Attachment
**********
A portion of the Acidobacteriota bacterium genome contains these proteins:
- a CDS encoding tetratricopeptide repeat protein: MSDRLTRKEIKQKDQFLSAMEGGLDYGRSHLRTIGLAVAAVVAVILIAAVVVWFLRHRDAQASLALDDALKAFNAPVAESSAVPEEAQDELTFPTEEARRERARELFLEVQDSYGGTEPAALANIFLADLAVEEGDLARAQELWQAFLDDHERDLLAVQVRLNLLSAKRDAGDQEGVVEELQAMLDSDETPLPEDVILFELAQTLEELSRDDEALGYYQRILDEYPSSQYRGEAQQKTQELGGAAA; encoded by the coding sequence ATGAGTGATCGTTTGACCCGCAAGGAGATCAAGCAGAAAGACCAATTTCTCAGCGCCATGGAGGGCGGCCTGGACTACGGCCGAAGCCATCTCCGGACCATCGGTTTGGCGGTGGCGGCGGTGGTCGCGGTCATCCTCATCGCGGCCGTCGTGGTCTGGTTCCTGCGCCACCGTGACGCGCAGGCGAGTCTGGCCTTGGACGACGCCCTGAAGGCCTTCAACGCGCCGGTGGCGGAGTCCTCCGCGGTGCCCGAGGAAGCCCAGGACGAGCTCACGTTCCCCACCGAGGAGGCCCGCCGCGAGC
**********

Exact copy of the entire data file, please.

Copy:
A portion of the Acidobacteriota bacterium genome contains these proteins:
- a CDS encoding tetratricopeptide repeat protein: MSDRLTRKEIKQKDQFLSAMEGGLDYGRSHLRTIGLAVAAVVAVILIAAVVVWFLRHRDAQASLALDDALKAFNAPVAESSAVPEEAQDELTFPTEEARRERARELFLEVQDSYGGTEPAALANIFLADLAVEEGDLARAQELWQAFLDDHERDLLAVQVRLNLLSAKRDAGDQEGVVEELQAMLDSDETPLPEDVILFELAQTLEELSRDDEALGYYQRILDEYPSSQYRGEAQQKTQELGGAAA; encoded by the coding sequence ATGAGTGATCGTTTGACCCGCAAGGAGATCAAGCAGAAAGACCAATTTCTCAGCGCCATGGAGGGCGGCCTGGACTACGGCCGAAGCCATCTCCGGACCATCGGTTTGGCGGTGGCGGCGGTGGTCGCGGTCATCCTCATCGCGGCCGTCGTGGTCTGGTTCCTGCGCCACCGTGACGCGCAGGCGAGTCTGGCCTTGGACGACGCCCTGAAGGCCTTCAACGCGCCGGTGGCGGAGTCCTCCGCGGTGCCCGAGGAAGCCCAGGACGAGCTCACGTTCCCCACCGAGGAGGCCCGCCGCGAGC